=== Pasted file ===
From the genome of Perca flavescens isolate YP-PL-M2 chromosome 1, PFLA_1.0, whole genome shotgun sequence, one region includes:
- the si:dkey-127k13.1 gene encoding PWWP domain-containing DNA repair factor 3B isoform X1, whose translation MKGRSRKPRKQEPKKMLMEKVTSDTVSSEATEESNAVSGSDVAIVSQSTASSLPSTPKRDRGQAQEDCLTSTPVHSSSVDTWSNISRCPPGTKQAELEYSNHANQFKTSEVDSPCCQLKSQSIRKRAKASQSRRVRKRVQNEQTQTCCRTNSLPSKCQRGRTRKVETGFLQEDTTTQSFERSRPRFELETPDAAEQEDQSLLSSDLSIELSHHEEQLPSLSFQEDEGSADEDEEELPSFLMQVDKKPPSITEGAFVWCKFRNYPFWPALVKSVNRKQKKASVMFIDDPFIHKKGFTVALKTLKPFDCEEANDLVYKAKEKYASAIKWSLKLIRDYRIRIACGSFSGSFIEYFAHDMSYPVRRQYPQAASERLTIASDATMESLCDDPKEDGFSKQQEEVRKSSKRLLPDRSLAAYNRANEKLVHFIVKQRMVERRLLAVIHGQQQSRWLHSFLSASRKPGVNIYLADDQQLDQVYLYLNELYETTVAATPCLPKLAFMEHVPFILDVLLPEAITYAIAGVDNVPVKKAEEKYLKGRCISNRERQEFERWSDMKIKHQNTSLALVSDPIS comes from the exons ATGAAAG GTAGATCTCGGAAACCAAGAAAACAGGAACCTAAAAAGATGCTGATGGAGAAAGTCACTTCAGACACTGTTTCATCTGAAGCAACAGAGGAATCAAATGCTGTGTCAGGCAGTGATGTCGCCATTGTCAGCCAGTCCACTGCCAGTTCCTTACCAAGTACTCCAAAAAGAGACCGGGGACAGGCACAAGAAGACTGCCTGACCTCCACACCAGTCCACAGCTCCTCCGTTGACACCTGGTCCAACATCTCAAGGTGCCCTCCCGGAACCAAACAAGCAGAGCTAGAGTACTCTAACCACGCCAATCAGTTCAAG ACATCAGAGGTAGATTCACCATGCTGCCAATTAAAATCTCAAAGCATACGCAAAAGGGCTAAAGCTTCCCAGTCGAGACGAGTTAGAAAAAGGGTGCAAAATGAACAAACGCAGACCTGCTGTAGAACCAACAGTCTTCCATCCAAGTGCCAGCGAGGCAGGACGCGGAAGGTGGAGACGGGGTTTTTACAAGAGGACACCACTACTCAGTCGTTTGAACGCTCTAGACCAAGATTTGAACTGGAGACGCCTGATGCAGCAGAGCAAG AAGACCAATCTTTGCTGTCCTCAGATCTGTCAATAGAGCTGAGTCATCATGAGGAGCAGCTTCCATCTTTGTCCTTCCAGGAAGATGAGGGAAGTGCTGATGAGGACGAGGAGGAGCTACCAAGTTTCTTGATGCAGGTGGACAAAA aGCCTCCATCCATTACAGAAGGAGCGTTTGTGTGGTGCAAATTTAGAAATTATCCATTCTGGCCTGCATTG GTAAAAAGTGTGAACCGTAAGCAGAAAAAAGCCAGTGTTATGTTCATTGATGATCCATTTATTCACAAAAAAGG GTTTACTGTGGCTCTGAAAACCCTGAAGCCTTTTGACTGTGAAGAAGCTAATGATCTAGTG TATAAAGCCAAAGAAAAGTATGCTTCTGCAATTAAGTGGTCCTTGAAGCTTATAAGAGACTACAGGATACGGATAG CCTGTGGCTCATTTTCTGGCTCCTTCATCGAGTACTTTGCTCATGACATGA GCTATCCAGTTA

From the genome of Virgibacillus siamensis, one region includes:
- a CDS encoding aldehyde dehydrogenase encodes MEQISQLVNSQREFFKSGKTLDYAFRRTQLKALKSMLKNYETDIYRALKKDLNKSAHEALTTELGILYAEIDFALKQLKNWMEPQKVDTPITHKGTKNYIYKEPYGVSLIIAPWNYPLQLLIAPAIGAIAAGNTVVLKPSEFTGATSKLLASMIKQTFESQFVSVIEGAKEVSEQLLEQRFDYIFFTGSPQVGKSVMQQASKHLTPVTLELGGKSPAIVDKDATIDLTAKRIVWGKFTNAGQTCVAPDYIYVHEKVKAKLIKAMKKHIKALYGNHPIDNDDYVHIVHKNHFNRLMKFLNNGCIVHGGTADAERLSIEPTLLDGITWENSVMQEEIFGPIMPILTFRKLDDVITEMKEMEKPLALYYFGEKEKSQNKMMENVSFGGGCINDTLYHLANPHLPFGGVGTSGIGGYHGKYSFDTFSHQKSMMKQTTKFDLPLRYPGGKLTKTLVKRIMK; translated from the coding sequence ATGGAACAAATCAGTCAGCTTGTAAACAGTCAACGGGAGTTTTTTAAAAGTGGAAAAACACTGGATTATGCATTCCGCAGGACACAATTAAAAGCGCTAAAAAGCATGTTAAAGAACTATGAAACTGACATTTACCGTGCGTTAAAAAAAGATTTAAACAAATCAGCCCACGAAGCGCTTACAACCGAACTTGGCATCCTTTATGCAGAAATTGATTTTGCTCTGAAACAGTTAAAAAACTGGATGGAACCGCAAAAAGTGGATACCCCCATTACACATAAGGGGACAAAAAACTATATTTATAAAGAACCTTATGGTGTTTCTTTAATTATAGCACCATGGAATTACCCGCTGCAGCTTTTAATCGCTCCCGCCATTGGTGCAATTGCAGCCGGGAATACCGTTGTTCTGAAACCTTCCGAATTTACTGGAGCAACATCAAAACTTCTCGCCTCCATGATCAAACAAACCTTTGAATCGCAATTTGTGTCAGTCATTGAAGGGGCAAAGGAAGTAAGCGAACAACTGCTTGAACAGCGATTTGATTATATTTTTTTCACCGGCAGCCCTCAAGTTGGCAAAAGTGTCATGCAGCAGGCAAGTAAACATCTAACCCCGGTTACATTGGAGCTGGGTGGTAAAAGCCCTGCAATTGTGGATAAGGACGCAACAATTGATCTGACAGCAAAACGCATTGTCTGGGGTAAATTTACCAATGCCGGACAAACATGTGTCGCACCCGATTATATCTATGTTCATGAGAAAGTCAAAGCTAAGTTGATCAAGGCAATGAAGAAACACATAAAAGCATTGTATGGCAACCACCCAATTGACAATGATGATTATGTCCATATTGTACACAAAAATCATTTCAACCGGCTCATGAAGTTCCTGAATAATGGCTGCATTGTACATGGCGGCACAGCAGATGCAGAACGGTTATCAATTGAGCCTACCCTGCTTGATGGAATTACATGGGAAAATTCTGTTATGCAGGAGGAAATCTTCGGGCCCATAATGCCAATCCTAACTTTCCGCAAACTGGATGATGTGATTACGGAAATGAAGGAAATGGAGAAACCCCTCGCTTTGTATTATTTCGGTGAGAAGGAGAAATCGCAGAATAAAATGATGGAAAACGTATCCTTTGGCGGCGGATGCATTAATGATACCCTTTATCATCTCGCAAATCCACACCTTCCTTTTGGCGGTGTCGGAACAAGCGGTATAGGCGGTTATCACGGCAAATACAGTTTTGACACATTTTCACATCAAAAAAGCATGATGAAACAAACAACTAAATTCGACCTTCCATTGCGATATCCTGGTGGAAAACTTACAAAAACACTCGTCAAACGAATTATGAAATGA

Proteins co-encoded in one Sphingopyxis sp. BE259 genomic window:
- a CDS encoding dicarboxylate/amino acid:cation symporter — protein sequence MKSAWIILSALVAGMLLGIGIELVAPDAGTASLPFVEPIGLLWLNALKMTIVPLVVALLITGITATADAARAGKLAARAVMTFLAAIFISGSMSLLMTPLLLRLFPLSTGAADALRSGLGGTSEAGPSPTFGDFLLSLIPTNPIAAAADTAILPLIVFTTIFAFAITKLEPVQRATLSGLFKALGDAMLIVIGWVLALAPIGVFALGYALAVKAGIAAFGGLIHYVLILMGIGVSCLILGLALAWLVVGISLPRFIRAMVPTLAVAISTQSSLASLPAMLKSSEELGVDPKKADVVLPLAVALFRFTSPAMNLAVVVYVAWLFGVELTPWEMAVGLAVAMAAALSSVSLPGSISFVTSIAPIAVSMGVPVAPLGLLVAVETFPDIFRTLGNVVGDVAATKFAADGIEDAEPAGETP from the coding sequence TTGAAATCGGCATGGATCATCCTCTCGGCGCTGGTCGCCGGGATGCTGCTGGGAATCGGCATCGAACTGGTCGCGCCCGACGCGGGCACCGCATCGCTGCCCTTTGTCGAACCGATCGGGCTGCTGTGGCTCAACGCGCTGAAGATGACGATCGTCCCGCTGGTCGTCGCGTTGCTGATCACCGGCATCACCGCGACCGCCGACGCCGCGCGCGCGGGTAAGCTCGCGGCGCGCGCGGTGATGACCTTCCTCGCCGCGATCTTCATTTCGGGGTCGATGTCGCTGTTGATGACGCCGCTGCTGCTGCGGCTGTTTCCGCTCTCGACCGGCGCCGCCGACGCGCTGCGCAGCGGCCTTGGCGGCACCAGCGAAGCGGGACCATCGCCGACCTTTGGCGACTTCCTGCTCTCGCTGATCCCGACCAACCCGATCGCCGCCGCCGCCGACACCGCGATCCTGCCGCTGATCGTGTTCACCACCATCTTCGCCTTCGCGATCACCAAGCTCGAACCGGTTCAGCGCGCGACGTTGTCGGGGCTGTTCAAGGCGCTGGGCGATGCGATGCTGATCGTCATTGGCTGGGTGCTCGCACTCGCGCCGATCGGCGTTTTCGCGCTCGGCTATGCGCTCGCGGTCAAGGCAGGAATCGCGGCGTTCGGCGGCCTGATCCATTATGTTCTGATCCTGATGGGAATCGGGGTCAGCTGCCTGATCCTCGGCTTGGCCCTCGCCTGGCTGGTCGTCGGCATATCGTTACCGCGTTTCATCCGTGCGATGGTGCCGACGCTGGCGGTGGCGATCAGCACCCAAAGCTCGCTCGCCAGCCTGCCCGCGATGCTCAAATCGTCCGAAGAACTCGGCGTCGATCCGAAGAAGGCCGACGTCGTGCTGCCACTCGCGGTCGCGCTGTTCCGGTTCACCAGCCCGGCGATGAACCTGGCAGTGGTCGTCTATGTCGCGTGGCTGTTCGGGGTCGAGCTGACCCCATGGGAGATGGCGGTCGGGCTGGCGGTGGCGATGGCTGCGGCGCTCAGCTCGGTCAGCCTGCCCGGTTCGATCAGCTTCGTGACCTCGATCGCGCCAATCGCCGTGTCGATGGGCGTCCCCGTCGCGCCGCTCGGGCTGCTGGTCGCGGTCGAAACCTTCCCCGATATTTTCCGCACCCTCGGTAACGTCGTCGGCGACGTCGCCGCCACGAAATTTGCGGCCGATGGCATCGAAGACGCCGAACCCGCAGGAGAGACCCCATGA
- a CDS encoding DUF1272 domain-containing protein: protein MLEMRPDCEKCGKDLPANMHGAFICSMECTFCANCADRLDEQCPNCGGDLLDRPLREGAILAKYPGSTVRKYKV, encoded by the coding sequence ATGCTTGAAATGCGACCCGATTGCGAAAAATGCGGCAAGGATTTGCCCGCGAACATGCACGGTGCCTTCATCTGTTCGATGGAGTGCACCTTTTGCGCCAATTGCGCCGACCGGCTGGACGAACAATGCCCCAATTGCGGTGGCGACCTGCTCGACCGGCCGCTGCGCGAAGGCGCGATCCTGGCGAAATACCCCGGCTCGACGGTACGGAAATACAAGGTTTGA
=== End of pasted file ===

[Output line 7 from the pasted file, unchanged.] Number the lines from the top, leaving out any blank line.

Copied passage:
- a CDS encoding DUF1272 domain-containing protein: protein MLEMRPDCEKCGKDLPANMHGAFICSMECTFCANCADRLDEQCPNCGGDLLDRPLREGAILAKYPGSTVRKYKV, encoded by the coding sequence ATGCTTGAAATGCGACCCGATTGCGAAAAATGCGGCAAGGATTTGCCCGCGAACATGCACGGTGCCTTCATCTGTTCGATGGAGTGCACCTTTTGCGCCAATTGCGCCGACCGGCTGGACGAACAATGCCCCAATTGCGGTGGCGACCTGCTCGACCGGCCGCTGCGCGAAGGCGCGATCCTGGCGAAATACCCCGGCTCGACGGTACGGAAATACAAGGTTTGA